Gene ther­a­py com­pa­nies have faced huge hur­dles try­ing to de­liv­er healthy genes in­to mus­cu­lar dy­s­tro­phy pa­tients’ mus­cle cells, so here’s an idea: Why don’t we just re­place the mus­cle cells them­selves?

Over the last two years, Vi­ta Ther­a­peu­tics has been ex­plor­ing that pos­si­bil­i­ty, build­ing on ear­ly stem cell work from Johns Hop­kins pro­fes­sor Pe­ter An­der­sen. And on Tues­day they an­nounced a $32 mil­lion Se­ries A to be­gin to move their first ther­a­py in­to the clin­ic, where they hope it will help re­build mus­cle in pa­tients with a type of dy­s­tro­phy that af­flicts the arms and legs.

Chris­t­ian Anger­may­er

The start­up is the sec­ond port­fo­lio com­pa­ny un­veiled by Cam­bri­an Bio­phar­ma, the an­ti-ag­ing port­fo­lio com­pa­ny launched last year by ATAI co-founder Chris­t­ian Anger­may­er. (The first was the now pub­lic can­cer start­up, Sen­sei Bio). Cam­bri­an is tak­ing the ap­proach ATAI took to psy­che­del­ic ther­a­pies, bring­ing a broad range of re­lat­ed com­pa­nies un­der a sin­gle roof, and ap­ply­ing it an­ti-ag­ing ther­a­pies, said CEO and co-founder James Pey­er.

They’ve in­vest­ed in sev­er­al tech­nolo­gies that could slow or re­verse the ef­fects of ag­ing, such as boost­ing mi­to­chon­dria or re­gen­er­at­ing tis­sue. But they’re ap­ply­ing them first in dis­eases where they could have a more im­me­di­ate im­pact.

For mus­cu­lar dy­s­tro­phies, Vi­ta will try to take the same strat­e­gy that CRISPR Ther­a­peu­tics and oth­er gene edit­ing com­pa­nies have used for ge­net­ic blood dis­or­ders such as sick­le cell dis­ease. This is not a sim­ple task: Doc­tors have decades of ex­pe­ri­ence re­mov­ing and re­plac­ing a pa­tient’s blood cells — and over a decade of ex­pe­ri­ence en­gi­neer­ing those cells — but it’s not as if you can just ex­tract all of a pa­tient’s mus­cle cells and then put them back.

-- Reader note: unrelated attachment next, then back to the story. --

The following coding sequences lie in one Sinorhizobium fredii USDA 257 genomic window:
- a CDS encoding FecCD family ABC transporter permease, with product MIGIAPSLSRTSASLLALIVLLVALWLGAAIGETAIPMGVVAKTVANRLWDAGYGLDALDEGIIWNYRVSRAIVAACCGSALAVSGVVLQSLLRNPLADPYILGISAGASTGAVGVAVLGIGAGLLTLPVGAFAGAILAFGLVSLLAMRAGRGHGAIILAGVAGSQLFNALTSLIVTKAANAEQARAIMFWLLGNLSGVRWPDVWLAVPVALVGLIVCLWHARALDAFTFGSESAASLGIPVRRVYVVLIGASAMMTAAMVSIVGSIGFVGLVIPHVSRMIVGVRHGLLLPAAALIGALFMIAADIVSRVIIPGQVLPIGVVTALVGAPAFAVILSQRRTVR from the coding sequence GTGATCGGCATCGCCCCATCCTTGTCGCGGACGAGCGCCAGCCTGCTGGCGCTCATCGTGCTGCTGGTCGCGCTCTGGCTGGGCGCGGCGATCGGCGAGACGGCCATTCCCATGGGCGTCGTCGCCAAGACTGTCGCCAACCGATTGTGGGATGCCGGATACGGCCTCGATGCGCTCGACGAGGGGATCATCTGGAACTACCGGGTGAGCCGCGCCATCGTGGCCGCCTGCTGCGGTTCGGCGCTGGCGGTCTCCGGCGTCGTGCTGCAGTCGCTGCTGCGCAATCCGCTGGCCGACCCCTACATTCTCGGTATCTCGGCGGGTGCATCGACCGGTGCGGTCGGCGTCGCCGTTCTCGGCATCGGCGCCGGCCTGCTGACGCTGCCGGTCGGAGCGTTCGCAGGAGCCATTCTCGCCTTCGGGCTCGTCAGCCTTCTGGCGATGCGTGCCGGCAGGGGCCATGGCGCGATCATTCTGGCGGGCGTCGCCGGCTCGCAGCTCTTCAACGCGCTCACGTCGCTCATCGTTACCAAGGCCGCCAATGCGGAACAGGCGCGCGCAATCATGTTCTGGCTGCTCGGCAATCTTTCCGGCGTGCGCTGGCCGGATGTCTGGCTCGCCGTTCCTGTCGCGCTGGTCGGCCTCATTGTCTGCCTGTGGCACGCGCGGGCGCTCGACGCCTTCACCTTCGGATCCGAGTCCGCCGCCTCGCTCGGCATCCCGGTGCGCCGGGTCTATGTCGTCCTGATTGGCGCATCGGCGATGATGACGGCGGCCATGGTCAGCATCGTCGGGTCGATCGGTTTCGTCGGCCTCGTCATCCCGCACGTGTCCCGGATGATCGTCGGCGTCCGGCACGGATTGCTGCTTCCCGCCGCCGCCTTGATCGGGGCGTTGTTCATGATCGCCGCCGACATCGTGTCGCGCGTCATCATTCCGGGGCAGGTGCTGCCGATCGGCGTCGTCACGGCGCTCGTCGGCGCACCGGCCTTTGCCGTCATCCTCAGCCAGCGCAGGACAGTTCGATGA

Ac­cord­ing­ly, com­pa­nies such as AskBio and Sarep­ta de­vised ways of cor­rect­ing mus­cle cells in vi­vo, strap­ping healthy genes on­to (most­ly) harm­less virus­es and ad­min­is­ter­ing them to pa­tients as gene ther­a­py. That process, though, has faced a num­ber of hur­dles: The genes in­volved don’t fit well on­to the virus­es used for gene ther­a­py and the virus­es don’t reach all the mus­cle. Ear­ly clin­i­cal tri­als yield­ed mixed re­sults.

Pey­er said Vi­ta doesn’t need to re­place all a pa­tient’s mus­cle cells. In­stead, they’ll take stem cells from a pa­tient’s blood, use CRISPR to cor­rect the dis­ease-caus­ing mu­ta­tions and then ma­nip­u­late them in­to a class of cells called myosatel­lite cells. These cells are re­spon­si­ble for pro­duc­ing ma­ture mus­cle cells.

Vi­ta be­lieves that they can in­ject these cells in­to dif­fer­ent parts of the body, where they will pro­duce healthy mus­cle cells that can re­place the dam­aged ones.

“We have this amaz­ing da­ta in mice that they rein­te­grate in­to the mus­cles,” Pey­er told End­points News. “And in the mice can im­prove time on a tread­mill or grip strength… It’s re­al­ly awe­some func­tion­al out­comes.”

Vi­ta will look to start a clin­i­cal tri­al next year for limb gir­dle dy­s­tro­phy, where they will com­pete with a gene ther­a­py from Sarep­ta. But even if the ther­a­py works, Pey­er ac­knowl­edged there will be steep lim­i­ta­tions.

For one, it’s not clear how long the cells will last. And al­though the ap­proach might work to re­plen­ish mus­cle cells in the limbs and lungs, there are no myosatel­lite cells in the heart and lungs. For many pa­tients with mus­cu­lar dy­s­tro­phy, in­clud­ing those with Duchenne, it’s de­gen­er­a­tion in these vi­tal mus­cles that ul­ti­mate­ly brings the worst symp­toms and death.

“Yeah,” Pey­er said, “That’s why we’re not start­ing im­me­di­ate­ly DMD.”



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